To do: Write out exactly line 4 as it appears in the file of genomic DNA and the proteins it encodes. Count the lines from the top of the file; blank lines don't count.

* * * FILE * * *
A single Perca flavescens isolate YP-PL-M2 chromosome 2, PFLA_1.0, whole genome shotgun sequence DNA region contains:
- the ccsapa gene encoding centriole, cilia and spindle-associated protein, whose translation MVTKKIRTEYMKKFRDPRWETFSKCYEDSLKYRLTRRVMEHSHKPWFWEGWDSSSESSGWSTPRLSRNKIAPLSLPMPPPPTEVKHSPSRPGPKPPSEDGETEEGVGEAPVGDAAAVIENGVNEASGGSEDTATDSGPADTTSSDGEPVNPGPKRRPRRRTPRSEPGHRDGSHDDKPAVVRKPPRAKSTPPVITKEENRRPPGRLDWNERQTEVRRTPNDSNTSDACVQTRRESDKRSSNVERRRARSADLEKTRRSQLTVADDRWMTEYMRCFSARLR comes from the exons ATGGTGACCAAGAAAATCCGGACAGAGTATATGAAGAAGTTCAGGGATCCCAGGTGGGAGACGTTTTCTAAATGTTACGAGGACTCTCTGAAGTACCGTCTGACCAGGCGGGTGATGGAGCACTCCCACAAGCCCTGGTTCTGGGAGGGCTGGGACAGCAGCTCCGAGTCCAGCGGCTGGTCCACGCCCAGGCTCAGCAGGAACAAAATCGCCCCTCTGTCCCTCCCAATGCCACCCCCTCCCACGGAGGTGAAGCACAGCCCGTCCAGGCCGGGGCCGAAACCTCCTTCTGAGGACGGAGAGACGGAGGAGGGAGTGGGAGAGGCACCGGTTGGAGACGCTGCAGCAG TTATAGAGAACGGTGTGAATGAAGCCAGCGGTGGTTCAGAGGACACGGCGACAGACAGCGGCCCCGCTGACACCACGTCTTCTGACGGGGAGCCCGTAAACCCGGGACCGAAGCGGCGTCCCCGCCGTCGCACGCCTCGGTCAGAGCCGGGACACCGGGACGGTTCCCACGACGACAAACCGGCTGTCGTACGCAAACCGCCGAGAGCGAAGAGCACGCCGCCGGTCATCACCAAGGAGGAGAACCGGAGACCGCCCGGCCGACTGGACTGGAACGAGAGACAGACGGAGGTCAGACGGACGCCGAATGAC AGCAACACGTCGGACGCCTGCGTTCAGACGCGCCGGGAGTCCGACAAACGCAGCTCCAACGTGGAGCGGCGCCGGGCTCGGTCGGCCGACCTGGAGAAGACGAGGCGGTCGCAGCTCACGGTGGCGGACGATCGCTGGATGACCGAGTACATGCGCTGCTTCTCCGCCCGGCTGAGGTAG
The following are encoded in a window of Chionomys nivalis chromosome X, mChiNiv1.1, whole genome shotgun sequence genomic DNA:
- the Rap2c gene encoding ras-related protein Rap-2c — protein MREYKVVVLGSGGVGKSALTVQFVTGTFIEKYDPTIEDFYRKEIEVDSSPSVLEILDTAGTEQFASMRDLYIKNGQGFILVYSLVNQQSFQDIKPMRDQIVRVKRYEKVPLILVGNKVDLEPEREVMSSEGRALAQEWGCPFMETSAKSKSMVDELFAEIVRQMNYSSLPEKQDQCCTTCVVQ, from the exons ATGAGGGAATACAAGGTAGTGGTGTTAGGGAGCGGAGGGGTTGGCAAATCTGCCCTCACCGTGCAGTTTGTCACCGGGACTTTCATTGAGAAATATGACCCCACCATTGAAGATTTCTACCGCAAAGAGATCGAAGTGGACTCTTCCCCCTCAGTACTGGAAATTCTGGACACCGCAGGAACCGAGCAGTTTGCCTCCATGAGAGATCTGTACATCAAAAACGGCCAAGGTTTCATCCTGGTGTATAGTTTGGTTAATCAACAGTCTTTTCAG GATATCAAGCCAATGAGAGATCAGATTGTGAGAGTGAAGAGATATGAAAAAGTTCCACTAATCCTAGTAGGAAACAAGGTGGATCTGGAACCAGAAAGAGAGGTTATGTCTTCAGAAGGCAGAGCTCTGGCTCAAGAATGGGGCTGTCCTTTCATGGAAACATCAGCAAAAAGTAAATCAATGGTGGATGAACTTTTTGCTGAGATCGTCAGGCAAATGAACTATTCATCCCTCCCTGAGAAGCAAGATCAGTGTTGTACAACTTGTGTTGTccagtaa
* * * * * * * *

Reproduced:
- the Rap2c gene encoding ras-related protein Rap-2c — protein MREYKVVVLGSGGVGKSALTVQFVTGTFIEKYDPTIEDFYRKEIEVDSSPSVLEILDTAGTEQFASMRDLYIKNGQGFILVYSLVNQQSFQDIKPMRDQIVRVKRYEKVPLILVGNKVDLEPEREVMSSEGRALAQEWGCPFMETSAKSKSMVDELFAEIVRQMNYSSLPEKQDQCCTTCVVQ, from the exons ATGAGGGAATACAAGGTAGTGGTGTTAGGGAGCGGAGGGGTTGGCAAATCTGCCCTCACCGTGCAGTTTGTCACCGGGACTTTCATTGAGAAATATGACCCCACCATTGAAGATTTCTACCGCAAAGAGATCGAAGTGGACTCTTCCCCCTCAGTACTGGAAATTCTGGACACCGCAGGAACCGAGCAGTTTGCCTCCATGAGAGATCTGTACATCAAAAACGGCCAAGGTTTCATCCTGGTGTATAGTTTGGTTAATCAACAGTCTTTTCAG GATATCAAGCCAATGAGAGATCAGATTGTGAGAGTGAAGAGATATGAAAAAGTTCCACTAATCCTAGTAGGAAACAAGGTGGATCTGGAACCAGAAAGAGAGGTTATGTCTTCAGAAGGCAGAGCTCTGGCTCAAGAATGGGGCTGTCCTTTCATGGAAACATCAGCAAAAAGTAAATCAATGGTGGATGAACTTTTTGCTGAGATCGTCAGGCAAATGAACTATTCATCCCTCCCTGAGAAGCAAGATCAGTGTTGTACAACTTGTGTTGTccagtaa